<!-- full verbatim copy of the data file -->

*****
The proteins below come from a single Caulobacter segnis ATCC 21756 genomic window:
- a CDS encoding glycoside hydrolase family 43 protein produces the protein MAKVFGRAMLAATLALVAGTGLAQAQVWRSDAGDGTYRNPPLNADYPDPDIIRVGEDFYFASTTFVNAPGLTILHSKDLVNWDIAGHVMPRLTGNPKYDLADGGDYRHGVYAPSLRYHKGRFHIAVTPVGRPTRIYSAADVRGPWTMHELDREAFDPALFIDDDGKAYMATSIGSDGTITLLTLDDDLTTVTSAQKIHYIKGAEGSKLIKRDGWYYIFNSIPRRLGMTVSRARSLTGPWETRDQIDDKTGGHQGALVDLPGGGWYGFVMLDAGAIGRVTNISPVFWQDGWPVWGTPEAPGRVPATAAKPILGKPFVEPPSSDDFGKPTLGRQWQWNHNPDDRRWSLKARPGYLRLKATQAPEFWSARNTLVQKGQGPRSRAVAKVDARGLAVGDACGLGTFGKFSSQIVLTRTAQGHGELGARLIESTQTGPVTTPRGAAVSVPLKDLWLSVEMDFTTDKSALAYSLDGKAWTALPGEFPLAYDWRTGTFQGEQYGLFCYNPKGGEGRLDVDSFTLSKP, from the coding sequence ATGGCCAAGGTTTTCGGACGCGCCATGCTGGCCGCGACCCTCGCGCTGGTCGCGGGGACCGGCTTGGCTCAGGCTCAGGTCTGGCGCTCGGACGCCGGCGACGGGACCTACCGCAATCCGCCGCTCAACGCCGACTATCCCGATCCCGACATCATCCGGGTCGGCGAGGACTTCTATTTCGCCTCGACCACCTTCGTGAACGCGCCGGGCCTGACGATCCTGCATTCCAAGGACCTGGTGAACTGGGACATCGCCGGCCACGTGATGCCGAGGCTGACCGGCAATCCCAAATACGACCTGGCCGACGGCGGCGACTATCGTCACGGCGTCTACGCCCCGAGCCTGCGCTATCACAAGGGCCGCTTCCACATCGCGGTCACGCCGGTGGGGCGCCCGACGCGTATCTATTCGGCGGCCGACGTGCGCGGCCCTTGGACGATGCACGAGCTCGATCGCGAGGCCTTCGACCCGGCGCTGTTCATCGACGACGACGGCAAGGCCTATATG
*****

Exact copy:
The proteins below come from a single Caulobacter segnis ATCC 21756 genomic window:
- a CDS encoding glycoside hydrolase family 43 protein produces the protein MAKVFGRAMLAATLALVAGTGLAQAQVWRSDAGDGTYRNPPLNADYPDPDIIRVGEDFYFASTTFVNAPGLTILHSKDLVNWDIAGHVMPRLTGNPKYDLADGGDYRHGVYAPSLRYHKGRFHIAVTPVGRPTRIYSAADVRGPWTMHELDREAFDPALFIDDDGKAYMATSIGSDGTITLLTLDDDLTTVTSAQKIHYIKGAEGSKLIKRDGWYYIFNSIPRRLGMTVSRARSLTGPWETRDQIDDKTGGHQGALVDLPGGGWYGFVMLDAGAIGRVTNISPVFWQDGWPVWGTPEAPGRVPATAAKPILGKPFVEPPSSDDFGKPTLGRQWQWNHNPDDRRWSLKARPGYLRLKATQAPEFWSARNTLVQKGQGPRSRAVAKVDARGLAVGDACGLGTFGKFSSQIVLTRTAQGHGELGARLIESTQTGPVTTPRGAAVSVPLKDLWLSVEMDFTTDKSALAYSLDGKAWTALPGEFPLAYDWRTGTFQGEQYGLFCYNPKGGEGRLDVDSFTLSKP, from the coding sequence ATGGCCAAGGTTTTCGGACGCGCCATGCTGGCCGCGACCCTCGCGCTGGTCGCGGGGACCGGCTTGGCTCAGGCTCAGGTCTGGCGCTCGGACGCCGGCGACGGGACCTACCGCAATCCGCCGCTCAACGCCGACTATCCCGATCCCGACATCATCCGGGTCGGCGAGGACTTCTATTTCGCCTCGACCACCTTCGTGAACGCGCCGGGCCTGACGATCCTGCATTCCAAGGACCTGGTGAACTGGGACATCGCCGGCCACGTGATGCCGAGGCTGACCGGCAATCCCAAATACGACCTGGCCGACGGCGGCGACTATCGTCACGGCGTCTACGCCCCGAGCCTGCGCTATCACAAGGGCCGCTTCCACATCGCGGTCACGCCGGTGGGGCGCCCGACGCGTATCTATTCGGCGGCCGACGTGCGCGGCCCTTGGACGATGCACGAGCTCGATCGCGAGGCCTTCGACCCGGCGCTGTTCATCGACGACGACGGCAAGGCCTATATG